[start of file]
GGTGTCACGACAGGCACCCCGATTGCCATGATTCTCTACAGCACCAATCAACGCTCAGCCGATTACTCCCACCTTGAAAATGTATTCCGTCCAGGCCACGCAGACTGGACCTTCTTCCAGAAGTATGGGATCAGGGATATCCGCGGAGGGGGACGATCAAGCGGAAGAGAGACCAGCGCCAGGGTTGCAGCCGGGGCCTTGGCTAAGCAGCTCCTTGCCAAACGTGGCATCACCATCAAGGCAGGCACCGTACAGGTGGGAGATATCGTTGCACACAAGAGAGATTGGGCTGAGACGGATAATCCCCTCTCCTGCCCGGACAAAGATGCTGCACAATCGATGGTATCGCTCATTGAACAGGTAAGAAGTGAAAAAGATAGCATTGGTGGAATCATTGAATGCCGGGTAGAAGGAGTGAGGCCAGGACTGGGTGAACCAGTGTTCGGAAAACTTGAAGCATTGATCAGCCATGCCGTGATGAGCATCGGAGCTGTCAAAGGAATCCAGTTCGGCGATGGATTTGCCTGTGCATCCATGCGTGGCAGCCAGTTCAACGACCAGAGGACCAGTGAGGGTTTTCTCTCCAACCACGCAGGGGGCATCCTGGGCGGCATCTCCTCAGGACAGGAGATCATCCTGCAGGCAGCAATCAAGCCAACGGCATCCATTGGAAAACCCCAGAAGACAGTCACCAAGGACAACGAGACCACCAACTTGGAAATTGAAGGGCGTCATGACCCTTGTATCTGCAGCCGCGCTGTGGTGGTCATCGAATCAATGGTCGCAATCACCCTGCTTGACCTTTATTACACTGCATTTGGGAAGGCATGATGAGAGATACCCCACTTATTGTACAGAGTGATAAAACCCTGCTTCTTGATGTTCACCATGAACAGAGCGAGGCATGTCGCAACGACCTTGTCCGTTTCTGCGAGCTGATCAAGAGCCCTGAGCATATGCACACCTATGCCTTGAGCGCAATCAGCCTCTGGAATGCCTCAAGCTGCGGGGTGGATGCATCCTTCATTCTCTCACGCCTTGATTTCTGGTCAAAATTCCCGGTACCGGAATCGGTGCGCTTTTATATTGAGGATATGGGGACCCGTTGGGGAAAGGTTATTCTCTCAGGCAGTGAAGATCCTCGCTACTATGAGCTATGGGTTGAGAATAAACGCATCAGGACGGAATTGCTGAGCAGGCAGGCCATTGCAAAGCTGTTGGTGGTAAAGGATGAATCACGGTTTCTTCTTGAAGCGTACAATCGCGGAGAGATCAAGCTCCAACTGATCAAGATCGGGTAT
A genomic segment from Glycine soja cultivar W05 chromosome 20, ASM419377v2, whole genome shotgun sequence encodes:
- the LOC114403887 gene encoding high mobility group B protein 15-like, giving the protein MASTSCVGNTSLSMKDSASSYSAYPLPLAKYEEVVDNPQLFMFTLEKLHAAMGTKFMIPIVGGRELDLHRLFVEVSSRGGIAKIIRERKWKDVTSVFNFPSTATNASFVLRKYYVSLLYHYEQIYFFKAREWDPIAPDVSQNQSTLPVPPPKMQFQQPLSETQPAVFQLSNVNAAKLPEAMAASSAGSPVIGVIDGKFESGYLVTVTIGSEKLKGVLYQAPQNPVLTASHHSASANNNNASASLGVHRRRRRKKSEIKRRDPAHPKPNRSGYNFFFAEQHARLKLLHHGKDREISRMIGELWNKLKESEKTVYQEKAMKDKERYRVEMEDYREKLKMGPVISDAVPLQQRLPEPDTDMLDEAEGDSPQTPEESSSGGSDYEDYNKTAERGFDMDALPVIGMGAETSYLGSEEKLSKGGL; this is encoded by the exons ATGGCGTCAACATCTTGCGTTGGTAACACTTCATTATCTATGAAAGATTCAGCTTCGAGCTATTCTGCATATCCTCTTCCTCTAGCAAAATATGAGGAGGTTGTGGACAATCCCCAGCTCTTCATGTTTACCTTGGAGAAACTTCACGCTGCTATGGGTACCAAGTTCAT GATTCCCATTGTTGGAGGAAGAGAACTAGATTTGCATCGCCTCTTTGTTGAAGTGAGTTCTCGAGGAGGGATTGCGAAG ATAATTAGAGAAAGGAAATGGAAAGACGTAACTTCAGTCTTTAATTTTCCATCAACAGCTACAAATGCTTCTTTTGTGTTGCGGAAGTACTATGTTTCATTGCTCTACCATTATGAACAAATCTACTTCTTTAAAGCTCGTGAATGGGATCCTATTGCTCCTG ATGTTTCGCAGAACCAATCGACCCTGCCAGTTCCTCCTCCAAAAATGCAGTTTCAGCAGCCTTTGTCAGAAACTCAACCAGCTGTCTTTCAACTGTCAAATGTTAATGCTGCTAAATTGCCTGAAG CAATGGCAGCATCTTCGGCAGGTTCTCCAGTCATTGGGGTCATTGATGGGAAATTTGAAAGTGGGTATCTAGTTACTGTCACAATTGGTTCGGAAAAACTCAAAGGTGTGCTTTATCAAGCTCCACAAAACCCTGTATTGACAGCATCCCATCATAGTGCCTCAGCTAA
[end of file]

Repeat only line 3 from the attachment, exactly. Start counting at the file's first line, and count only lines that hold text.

- the LOC114403887 gene encoding high mobility group B protein 15-like, giving the protein MASTSCVGNTSLSMKDSASSYSAYPLPLAKYEEVVDNPQLFMFTLEKLHAAMGTKFMIPIVGGRELDLHRLFVEVSSRGGIAKIIRERKWKDVTSVFNFPSTATNASFVLRKYYVSLLYHYEQIYFFKAREWDPIAPDVSQNQSTLPVPPPKMQFQQPLSETQPAVFQLSNVNAAKLPEAMAASSAGSPVIGVIDGKFESGYLVTVTIGSEKLKGVLYQAPQNPVLTASHHSASANNNNASASLGVHRRRRRKKSEIKRRDPAHPKPNRSGYNFFFAEQHARLKLLHHGKDREISRMIGELWNKLKESEKTVYQEKAMKDKERYRVEMEDYREKLKMGPVISDAVPLQQRLPEPDTDMLDEAEGDSPQTPEESSSGGSDYEDYNKTAERGFDMDALPVIGMGAETSYLGSEEKLSKGGL; this is encoded by the exons ATGGCGTCAACATCTTGCGTTGGTAACACTTCATTATCTATGAAAGATTCAGCTTCGAGCTATTCTGCATATCCTCTTCCTCTAGCAAAATATGAGGAGGTTGTGGACAATCCCCAGCTCTTCATGTTTACCTTGGAGAAACTTCACGCTGCTATGGGTACCAAGTTCAT GATTCCCATTGTTGGAGGAAGAGAACTAGATTTGCATCGCCTCTTTGTTGAAGTGAGTTCTCGAGGAGGGATTGCGAAG ATAATTAGAGAAAGGAAATGGAAAGACGTAACTTCAGTCTTTAATTTTCCATCAACAGCTACAAATGCTTCTTTTGTGTTGCGGAAGTACTATGTTTCATTGCTCTACCATTATGAACAAATCTACTTCTTTAAAGCTCGTGAATGGGATCCTATTGCTCCTG ATGTTTCGCAGAACCAATCGACCCTGCCAGTTCCTCCTCCAAAAATGCAGTTTCAGCAGCCTTTGTCAGAAACTCAACCAGCTGTCTTTCAACTGTCAAATGTTAATGCTGCTAAATTGCCTGAAG CAATGGCAGCATCTTCGGCAGGTTCTCCAGTCATTGGGGTCATTGATGGGAAATTTGAAAGTGGGTATCTAGTTACTGTCACAATTGGTTCGGAAAAACTCAAAGGTGTGCTTTATCAAGCTCCACAAAACCCTGTATTGACAGCATCCCATCATAGTGCCTCAGCTAA